[rescue] Sun 3/80 Restoration

Bill Dorsey dorsey at lila.com
Sat Oct 5 15:17:36 CDT 2019


After a number of years of searching, I finally managed to get my hands 
on a working Sun 3/80.B  I have fond memories of the Sun 3 machines from 
my time at Sun Microsystems and the m68k processor family has long been 
a favorite of mine.B  Here's a quick summary of the steps I took to get 
it working again:

My 3/80 needed a new power supply fan and 48T02 clock calendar chip.B  
Fan replacement was easy and the new fan is much quieter than the old.B  
The 3/80 would not boot with the new 48T02 chip but fortunately several 
websites contained enough details that I was able to get the magic bytes 
programmed into it from the monitor and convince it to boot.B  It came 
with a working SCSI hard drive with SunOS 4.1, so that saved me 
considerable time.B  I bought a SCSI2SD board for it, 3D printed a case 
which mated with the quick-disconnect mount in the chassis, and got it 
formatted in no time.B  Initially I installed NetBSD 8.0 on it though 
after a few days of playing with that, I decided it was much too slow on 
the old machine.B  Logging in with SSH took several minutes and just 
generating the SSH keys took many hours.B  I might go back and try an 
older version of NetBSD someday, but installing SunOS 4.1.1 appealed 
much more to my nostalgia.B  While that proved a bit more challenging 
than I first thought, again thanks to a couple of websites (mentioned 
below) I was able to do it successfully on the third of fourth try 
solely from tape images on disk.

Finally I had the 3/80 up and running just like it was 30 years ago.B  
After a few weeks of blissful nostalgia spent remember how to configure 
everything, installing useful software packages like gcc and vim, I 
figured it would be fun to see what could be done to the hardware in 
order to sweeten its performance a bit.B  I owned a 3/60 over 30 years 
ago and I remember bumping up the clock speed from 20 to 25 MHz by 
replacing the crystal oscillator, so I wondered if I might be able to do 
the same thing with the 3/80. Long story short, I was successful in 
bumping up the CPU speed from 19.66 MHz to 24.576 MHz, though it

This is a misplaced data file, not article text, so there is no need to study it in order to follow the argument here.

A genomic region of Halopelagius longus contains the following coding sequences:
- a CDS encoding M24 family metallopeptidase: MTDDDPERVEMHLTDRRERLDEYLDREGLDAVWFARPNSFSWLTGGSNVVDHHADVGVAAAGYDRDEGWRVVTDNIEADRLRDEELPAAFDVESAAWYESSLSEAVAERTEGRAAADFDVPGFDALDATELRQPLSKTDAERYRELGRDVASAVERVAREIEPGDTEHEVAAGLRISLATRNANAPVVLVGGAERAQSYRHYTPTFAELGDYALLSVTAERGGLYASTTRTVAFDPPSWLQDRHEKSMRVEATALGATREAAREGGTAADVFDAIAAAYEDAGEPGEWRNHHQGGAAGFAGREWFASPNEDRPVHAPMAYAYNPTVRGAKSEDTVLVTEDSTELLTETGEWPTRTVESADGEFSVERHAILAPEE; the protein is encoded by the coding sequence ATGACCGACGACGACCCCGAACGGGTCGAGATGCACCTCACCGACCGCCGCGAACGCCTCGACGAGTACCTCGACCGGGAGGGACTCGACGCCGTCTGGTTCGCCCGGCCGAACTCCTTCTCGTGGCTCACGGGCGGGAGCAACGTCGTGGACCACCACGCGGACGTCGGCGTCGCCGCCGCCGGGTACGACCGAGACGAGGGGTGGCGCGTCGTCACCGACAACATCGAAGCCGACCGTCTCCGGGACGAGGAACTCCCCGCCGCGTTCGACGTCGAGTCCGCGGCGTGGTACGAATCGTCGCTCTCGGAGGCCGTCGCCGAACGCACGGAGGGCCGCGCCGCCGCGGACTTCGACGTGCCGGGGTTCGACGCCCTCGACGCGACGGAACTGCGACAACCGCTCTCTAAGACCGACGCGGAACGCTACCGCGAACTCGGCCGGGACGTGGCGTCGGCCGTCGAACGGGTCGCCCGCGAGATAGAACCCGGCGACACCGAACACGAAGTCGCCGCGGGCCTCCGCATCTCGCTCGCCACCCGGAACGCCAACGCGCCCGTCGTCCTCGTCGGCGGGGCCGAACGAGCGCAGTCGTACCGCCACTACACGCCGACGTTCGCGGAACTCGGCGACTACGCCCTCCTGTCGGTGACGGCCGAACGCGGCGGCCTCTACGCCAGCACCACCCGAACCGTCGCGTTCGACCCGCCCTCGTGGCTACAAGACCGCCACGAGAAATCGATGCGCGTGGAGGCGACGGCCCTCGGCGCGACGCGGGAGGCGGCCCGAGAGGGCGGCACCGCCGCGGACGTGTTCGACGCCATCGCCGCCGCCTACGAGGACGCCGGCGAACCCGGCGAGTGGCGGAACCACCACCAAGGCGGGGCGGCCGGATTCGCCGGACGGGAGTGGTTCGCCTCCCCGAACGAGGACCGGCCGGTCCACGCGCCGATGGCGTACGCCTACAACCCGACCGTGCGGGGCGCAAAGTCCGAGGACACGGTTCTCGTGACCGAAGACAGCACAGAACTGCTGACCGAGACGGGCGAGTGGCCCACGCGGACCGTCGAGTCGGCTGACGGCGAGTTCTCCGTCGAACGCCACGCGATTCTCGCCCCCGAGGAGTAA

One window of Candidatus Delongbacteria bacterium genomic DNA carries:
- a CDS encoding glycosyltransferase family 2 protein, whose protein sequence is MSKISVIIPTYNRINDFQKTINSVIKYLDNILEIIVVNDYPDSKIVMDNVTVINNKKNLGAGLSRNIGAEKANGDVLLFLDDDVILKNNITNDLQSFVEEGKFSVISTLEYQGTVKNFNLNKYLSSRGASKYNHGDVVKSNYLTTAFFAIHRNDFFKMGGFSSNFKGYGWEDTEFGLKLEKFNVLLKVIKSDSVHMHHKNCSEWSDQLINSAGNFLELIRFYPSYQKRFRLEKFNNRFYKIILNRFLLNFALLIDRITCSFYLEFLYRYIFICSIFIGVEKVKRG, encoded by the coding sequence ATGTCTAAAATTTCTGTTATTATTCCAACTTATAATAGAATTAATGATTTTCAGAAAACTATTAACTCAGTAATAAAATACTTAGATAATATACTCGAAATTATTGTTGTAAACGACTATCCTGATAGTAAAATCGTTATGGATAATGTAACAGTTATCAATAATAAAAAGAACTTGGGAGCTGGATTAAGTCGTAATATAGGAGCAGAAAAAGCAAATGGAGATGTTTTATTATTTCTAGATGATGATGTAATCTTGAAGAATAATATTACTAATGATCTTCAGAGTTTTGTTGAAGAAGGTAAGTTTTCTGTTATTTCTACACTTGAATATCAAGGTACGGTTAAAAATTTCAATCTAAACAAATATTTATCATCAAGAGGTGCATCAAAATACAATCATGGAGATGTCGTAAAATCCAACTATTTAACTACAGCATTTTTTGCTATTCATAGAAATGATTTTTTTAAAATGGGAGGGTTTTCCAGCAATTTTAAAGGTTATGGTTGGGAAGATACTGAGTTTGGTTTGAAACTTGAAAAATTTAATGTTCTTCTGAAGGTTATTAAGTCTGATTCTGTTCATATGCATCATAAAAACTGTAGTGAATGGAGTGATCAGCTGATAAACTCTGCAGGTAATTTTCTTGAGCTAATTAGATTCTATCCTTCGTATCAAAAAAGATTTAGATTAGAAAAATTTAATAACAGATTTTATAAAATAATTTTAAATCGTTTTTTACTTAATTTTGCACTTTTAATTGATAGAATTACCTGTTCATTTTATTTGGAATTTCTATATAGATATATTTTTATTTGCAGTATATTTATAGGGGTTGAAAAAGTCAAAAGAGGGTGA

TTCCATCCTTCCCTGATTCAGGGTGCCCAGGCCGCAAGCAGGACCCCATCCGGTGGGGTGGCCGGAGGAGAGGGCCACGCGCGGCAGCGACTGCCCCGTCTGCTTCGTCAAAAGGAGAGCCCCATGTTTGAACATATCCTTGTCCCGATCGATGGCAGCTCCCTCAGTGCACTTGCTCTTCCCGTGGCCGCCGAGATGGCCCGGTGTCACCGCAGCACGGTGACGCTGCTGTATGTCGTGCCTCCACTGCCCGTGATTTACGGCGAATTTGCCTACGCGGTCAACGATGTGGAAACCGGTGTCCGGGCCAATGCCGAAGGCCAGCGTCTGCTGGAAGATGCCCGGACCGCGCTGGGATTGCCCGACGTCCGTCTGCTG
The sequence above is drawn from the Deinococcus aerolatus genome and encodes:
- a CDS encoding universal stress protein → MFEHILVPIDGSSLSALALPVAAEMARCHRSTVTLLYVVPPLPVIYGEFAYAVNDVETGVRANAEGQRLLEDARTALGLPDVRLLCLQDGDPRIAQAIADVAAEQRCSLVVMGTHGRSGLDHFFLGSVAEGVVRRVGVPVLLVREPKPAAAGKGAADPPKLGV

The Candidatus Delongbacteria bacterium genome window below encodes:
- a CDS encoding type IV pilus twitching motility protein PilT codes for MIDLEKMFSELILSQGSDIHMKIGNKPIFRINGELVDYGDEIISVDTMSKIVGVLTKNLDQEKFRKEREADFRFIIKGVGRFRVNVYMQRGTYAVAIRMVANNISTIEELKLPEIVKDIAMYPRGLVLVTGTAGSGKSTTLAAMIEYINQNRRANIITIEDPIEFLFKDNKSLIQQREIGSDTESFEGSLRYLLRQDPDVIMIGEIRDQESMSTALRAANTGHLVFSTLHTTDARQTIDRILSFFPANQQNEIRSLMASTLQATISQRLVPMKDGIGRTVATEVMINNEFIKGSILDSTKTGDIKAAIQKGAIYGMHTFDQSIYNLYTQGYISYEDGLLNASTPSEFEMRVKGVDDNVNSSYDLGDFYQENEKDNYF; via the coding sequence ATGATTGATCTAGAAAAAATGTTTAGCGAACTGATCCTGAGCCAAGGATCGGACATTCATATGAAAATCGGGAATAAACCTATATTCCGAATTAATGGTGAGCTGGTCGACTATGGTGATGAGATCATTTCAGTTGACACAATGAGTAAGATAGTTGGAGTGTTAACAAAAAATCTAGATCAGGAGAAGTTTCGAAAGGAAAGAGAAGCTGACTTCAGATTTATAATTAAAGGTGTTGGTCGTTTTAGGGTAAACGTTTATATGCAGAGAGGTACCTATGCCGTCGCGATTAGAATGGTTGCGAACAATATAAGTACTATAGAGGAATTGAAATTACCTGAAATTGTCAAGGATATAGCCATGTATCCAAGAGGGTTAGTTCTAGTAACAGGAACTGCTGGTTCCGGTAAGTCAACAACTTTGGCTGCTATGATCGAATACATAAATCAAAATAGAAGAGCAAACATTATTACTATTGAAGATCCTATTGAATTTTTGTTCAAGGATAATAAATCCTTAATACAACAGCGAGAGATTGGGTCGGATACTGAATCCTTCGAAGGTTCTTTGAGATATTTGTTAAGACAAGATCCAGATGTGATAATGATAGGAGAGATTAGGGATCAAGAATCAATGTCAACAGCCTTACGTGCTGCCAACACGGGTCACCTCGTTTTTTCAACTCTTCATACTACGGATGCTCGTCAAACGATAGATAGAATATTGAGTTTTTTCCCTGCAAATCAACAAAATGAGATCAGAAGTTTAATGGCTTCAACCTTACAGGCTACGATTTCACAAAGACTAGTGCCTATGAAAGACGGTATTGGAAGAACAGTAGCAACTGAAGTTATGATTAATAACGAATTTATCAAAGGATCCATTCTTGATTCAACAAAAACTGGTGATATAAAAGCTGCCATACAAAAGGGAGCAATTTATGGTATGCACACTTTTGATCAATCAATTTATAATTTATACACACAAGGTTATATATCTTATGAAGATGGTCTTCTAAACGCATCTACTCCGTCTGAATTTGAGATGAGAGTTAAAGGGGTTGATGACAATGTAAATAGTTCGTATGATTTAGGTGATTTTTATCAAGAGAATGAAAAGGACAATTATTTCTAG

required hacking the boot rom and patching the kernel before the serial 
ports worked correctly since the CPU clock is shared with the Zilog 
serial chip.B  While the machine is still painfully slow by modern 
standards, it was a satisfying project.B  It has been running 24 hours a 
day now at this speed without any issues.B  I should note that I did 
replace the CPU and FPU with 25 MHz variants and all of my memory is 60 
ns (I got parity errors when I tried 70 ns memory).

I've managed to find copies of source code for SunOS 4.1.3 and 4.1.4 and 
made a small effort to build them on the 3/80.B  However, it looks like 
the changes are a bit less superficial than I had remembered so it looks 
like it will take a more significant effort.B  In the meantime, if anyone 
can point me to a source for the 4.1.1 source code, I'd appreciate it as 
there are a few small changes I'd like to make the the kernel which 
would go a lot more smoothly if I didn't have to disassemble and patch 
it by hand.

I just read over the last year or so of postings for the list and see 
that there still appear to be a couple of people here who have Sun 3 
computers in their collection.B  Would be pleased to exchange thoughts 
with anyone still actively using these old machines.

Here are the two Sun 3 specific websites that saved me a lot of time on 
my restoration:B  sun3arc.org and sun3zoo.de.B  Big thanks to their owners 
for making all that information available online.

- Bill

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